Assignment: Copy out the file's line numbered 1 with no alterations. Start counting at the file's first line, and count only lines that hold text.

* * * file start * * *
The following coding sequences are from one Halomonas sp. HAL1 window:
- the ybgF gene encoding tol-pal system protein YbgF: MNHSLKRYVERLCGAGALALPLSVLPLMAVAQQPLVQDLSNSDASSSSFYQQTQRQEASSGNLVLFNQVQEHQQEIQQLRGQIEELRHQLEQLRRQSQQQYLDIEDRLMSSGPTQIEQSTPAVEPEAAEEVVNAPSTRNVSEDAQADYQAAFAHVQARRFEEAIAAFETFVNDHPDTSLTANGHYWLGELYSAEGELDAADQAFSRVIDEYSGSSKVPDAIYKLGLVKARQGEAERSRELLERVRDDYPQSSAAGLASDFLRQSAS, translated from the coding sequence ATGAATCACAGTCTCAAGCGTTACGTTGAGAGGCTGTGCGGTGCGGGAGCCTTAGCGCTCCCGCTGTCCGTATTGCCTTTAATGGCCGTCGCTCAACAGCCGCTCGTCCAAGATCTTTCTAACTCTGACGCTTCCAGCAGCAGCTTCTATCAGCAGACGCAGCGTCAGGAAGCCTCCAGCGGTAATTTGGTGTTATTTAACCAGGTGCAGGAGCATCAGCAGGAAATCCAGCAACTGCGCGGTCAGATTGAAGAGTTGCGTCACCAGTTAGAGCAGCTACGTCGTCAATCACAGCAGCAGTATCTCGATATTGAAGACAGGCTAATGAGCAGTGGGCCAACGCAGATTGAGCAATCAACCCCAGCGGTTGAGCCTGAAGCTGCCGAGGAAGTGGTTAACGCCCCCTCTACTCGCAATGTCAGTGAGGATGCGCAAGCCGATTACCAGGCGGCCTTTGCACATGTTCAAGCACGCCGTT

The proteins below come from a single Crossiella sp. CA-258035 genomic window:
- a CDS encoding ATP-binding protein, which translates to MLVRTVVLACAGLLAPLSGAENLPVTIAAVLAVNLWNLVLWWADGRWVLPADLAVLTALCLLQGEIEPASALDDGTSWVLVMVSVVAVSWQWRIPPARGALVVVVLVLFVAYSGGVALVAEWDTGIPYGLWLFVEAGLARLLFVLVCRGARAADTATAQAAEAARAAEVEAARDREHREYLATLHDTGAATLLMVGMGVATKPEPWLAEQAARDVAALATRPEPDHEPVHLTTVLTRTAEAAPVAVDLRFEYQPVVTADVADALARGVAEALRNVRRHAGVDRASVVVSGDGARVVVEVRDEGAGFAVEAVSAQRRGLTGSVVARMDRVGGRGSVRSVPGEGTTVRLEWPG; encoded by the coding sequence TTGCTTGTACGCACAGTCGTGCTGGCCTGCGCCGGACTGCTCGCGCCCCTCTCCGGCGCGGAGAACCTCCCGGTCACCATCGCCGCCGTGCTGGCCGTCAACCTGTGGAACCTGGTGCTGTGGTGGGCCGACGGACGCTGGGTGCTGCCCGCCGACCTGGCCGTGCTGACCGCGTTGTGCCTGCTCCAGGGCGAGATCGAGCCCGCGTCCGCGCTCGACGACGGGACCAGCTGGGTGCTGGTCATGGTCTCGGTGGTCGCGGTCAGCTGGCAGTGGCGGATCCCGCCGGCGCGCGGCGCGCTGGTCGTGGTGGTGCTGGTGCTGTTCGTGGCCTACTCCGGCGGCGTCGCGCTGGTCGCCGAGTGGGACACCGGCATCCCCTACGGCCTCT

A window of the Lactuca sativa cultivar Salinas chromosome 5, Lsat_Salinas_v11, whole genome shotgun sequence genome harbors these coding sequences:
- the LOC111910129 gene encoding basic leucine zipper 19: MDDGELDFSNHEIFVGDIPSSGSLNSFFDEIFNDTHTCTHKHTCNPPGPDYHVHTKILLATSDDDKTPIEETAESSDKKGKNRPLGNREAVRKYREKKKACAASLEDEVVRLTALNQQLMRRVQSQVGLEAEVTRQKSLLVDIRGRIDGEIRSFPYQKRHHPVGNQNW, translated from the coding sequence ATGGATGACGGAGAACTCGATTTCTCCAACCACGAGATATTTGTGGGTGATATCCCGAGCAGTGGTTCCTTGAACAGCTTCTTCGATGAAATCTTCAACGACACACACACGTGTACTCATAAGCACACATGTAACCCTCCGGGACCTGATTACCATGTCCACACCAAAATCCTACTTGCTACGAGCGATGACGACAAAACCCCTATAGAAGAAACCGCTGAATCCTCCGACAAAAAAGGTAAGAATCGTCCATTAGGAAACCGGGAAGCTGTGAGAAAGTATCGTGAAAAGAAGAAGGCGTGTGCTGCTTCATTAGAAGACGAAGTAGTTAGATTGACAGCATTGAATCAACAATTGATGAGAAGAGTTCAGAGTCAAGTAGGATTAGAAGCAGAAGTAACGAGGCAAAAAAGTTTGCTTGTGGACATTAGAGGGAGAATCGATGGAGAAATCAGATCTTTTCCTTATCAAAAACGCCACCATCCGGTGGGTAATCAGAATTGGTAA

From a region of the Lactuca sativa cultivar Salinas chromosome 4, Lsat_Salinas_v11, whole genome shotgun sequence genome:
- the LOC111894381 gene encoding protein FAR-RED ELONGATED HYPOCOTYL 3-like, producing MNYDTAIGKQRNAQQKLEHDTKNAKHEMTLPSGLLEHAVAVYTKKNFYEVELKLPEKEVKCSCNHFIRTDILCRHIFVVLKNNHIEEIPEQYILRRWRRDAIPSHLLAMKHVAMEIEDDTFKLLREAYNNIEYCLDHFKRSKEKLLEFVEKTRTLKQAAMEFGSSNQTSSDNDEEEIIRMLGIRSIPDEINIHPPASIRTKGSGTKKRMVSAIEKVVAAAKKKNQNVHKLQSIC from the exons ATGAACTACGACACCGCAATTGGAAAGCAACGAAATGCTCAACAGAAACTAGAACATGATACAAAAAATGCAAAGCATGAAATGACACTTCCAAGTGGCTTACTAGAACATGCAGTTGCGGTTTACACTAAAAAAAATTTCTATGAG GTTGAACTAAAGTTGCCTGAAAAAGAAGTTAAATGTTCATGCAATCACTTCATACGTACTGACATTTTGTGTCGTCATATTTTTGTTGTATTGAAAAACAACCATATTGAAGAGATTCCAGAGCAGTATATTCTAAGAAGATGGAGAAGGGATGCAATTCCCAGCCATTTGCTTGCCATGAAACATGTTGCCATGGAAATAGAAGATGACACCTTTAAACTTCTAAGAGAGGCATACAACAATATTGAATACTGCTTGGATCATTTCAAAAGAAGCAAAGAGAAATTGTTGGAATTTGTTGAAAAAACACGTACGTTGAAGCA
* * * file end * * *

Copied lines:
The following coding sequences are from one Halomonas sp. HAL1 window: